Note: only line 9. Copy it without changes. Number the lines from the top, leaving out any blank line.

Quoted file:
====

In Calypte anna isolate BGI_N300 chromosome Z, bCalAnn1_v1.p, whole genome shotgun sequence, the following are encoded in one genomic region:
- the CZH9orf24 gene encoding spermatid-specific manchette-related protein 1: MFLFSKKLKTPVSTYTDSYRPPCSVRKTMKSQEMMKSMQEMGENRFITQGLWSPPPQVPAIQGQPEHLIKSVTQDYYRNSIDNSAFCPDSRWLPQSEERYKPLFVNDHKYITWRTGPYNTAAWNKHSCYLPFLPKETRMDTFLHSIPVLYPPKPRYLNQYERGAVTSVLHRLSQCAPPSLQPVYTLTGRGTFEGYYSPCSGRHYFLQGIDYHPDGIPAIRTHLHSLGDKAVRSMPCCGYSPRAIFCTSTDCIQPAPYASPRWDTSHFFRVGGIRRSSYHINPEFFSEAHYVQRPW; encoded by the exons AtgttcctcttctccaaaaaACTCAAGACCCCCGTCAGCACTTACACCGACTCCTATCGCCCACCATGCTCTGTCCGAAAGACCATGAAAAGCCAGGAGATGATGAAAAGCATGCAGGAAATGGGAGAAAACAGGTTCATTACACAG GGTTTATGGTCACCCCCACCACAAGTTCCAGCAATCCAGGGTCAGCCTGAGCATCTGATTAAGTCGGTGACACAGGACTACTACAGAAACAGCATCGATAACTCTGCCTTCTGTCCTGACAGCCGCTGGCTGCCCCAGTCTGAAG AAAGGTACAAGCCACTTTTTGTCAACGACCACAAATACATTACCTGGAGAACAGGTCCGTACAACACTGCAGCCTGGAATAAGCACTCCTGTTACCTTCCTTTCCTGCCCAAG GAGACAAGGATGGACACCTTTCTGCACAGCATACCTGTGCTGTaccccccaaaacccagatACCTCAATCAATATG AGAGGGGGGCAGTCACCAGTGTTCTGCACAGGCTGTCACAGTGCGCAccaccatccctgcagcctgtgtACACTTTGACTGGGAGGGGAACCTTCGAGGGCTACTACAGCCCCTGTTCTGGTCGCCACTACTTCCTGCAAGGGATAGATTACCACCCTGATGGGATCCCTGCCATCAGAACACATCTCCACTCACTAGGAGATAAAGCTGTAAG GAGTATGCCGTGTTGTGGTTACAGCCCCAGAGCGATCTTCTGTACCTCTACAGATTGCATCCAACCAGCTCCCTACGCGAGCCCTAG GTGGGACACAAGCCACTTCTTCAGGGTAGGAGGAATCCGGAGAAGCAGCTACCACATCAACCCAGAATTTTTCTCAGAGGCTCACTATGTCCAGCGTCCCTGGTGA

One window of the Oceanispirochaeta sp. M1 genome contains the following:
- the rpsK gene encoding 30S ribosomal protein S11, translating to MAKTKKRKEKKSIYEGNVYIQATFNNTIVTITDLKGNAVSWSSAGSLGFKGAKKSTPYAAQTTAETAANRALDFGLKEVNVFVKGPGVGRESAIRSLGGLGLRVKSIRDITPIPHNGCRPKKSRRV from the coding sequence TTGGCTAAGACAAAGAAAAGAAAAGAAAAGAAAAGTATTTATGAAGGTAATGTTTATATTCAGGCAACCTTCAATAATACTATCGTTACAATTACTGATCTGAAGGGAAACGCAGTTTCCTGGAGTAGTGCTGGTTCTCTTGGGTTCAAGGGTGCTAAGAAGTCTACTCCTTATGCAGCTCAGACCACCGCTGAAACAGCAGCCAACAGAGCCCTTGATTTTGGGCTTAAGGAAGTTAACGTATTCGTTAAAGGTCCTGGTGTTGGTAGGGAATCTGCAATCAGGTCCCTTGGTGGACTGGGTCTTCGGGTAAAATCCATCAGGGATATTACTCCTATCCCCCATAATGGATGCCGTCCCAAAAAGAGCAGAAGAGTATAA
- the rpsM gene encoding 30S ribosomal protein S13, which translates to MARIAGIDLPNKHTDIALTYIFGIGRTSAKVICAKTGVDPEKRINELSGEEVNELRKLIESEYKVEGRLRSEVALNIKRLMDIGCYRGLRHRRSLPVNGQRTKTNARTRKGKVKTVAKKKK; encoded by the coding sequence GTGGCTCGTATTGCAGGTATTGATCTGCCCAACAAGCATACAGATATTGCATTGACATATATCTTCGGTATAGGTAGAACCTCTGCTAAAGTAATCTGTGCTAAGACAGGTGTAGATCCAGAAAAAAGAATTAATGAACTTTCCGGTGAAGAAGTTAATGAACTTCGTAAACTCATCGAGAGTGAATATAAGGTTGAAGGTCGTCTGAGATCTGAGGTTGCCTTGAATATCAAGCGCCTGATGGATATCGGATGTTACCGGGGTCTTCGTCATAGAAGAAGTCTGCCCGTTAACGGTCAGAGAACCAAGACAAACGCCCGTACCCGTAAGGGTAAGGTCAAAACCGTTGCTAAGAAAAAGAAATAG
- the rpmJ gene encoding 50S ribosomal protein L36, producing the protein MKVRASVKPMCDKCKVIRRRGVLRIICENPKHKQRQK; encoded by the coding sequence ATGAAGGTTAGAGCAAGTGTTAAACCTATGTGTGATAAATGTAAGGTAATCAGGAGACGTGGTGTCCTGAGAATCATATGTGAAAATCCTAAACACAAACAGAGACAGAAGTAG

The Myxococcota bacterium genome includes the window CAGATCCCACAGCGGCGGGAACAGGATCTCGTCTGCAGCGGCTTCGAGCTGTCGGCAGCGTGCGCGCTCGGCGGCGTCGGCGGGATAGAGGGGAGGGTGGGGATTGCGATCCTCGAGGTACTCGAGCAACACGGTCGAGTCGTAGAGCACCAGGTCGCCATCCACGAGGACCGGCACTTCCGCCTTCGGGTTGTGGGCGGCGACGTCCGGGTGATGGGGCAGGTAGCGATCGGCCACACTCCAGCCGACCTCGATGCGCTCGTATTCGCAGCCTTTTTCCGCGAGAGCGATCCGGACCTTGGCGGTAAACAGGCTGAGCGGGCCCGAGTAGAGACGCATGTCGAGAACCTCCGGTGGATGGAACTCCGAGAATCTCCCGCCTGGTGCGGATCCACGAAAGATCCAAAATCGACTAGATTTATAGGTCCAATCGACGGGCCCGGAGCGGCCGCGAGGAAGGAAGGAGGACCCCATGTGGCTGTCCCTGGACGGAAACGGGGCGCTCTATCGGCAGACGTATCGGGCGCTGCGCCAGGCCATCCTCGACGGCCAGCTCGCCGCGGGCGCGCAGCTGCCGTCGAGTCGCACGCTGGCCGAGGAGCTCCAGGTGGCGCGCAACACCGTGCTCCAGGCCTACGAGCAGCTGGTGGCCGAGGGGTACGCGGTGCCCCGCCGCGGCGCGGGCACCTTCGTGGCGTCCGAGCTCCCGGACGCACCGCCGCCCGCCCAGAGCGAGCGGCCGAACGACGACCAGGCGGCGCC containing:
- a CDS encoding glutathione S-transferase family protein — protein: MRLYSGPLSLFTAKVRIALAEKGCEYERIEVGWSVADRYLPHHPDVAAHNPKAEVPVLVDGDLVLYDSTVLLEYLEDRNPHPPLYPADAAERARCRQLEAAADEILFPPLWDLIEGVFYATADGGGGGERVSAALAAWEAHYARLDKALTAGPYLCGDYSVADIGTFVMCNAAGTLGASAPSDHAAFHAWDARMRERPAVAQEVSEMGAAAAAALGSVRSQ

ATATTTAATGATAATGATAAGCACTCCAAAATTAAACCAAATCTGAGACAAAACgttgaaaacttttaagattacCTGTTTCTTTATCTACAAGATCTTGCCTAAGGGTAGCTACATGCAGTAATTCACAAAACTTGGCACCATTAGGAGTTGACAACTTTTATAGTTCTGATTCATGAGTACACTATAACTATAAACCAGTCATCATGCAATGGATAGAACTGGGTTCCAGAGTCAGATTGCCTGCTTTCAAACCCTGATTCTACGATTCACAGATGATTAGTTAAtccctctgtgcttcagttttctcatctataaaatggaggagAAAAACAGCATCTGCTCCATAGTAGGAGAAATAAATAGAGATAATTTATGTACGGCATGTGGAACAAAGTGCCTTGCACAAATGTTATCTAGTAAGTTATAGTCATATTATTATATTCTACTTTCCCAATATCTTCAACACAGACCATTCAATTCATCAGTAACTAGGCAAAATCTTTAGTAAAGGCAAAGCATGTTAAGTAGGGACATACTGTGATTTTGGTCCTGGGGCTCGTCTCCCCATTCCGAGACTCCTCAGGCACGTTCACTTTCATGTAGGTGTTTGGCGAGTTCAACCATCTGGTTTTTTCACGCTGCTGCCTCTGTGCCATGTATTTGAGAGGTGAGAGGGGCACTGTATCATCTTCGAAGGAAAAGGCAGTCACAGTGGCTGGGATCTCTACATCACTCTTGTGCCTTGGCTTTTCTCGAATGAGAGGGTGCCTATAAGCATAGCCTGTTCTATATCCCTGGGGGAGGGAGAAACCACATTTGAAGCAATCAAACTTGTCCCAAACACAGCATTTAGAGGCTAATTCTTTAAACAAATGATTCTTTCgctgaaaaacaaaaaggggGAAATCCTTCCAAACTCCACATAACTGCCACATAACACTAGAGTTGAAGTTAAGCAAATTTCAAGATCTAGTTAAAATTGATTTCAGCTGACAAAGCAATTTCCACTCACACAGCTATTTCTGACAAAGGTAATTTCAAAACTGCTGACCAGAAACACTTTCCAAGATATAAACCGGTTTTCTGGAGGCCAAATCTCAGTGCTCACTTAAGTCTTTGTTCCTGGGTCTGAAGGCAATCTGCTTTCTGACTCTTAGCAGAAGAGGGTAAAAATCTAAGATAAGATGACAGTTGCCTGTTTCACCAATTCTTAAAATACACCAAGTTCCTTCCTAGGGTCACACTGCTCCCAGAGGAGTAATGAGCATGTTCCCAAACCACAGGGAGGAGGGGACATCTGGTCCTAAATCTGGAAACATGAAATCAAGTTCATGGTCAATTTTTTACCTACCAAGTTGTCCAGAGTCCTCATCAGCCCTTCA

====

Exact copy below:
ATATTTAATGATAATGATAAGCACTCCAAAATTAAACCAAATCTGAGACAAAACgttgaaaacttttaagattacCTGTTTCTTTATCTACAAGATCTTGCCTAAGGGTAGCTACATGCAGTAATTCACAAAACTTGGCACCATTAGGAGTTGACAACTTTTATAGTTCTGATTCATGAGTACACTATAACTATAAACCAGTCATCATGCAATGGATAGAACTGGGTTCCAGAGTCAGATTGCCTGCTTTCAAACCCTGATTCTACGATTCACAGATGATTAGTTAAtccctctgtgcttcagttttctcatctataaaatggaggagAAAAACAGCATCTGCTCCATAGTAGGAGAAATAAATAGAGATAATTTATGTACGGCATGTGGAACAAAGTGCCTTGCACAAATGTTATCTAGTAAGTTATAGTCATATTATTATATTCTACTTTCCCAATATCTTCAACACAGACCATTCAATTCATCAGTAACTAGGCAAAATCTTTAGTAAAGGCAAAGCATGTTAAGTAGGGACATACTGTGATTTTGGTCCTGGGGCTCGTCTCCCCATTCCGAGACTCCTCAGGCACGTTCACTTTCATGTAGGTGTTTGGCGAGTTCAACCATCTGGTTTTTTCACGCTGCTGCCTCTGTGCCATGTATTTGAGAGGTGAGAGGGGCACTGTATCATCTTCGAAGGAAAAGGCAGTCACAGTGGCTGGGATCTCTACATCACTCTTGTGCCTTGGCTTTTCTCGAATGAGAGGGTGCCTATAAGCATAGCCTGTTCTATATCCCTGGGGGAGGGAGAAACCACATTTGAAGCAATCAAACTTGTCCCAAACACAGCATTTAGAGGCTAATTCTTTAAACAAATGATTCTTTCgctgaaaaacaaaaaggggGAAATCCTTCCAAACTCCACATAACTGCCACATAACACTAGAGTTGAAGTTAAGCAAATTTCAAGATCTAGTTAAAATTGATTTCAGCTGACAAAGCAATTTCCACTCACACAGCTATTTCTGACAAAGGTAATTTCAAAACTGCTGACCAGAAACACTTTCCAAGATATAAACCGGTTTTCTGGAGGCCAAATCTCAGTGCTCACTTAAGTCTTTGTTCCTGGGTCTGAAGGCAATCTGCTTTCTGACTCTTAGCAGAAGAGGGTAAAAATCTAAGATAAGATGACAGTTGCCTGTTTCACCAATTCTTAAAATACACCAAGTTCCTTCCTAGGGTCACACTGCTCCCAGAGGAGTAATGAGCATGTTCCCAAACCACAGGGAGGAGGGGACATCTGGTCCTAAATCTGGAAACATGAAATCAAGTTCATGGTCAATTTTTTACCTACCAAGTTGTCCAGAGTCCTCATCAGCCCTTCA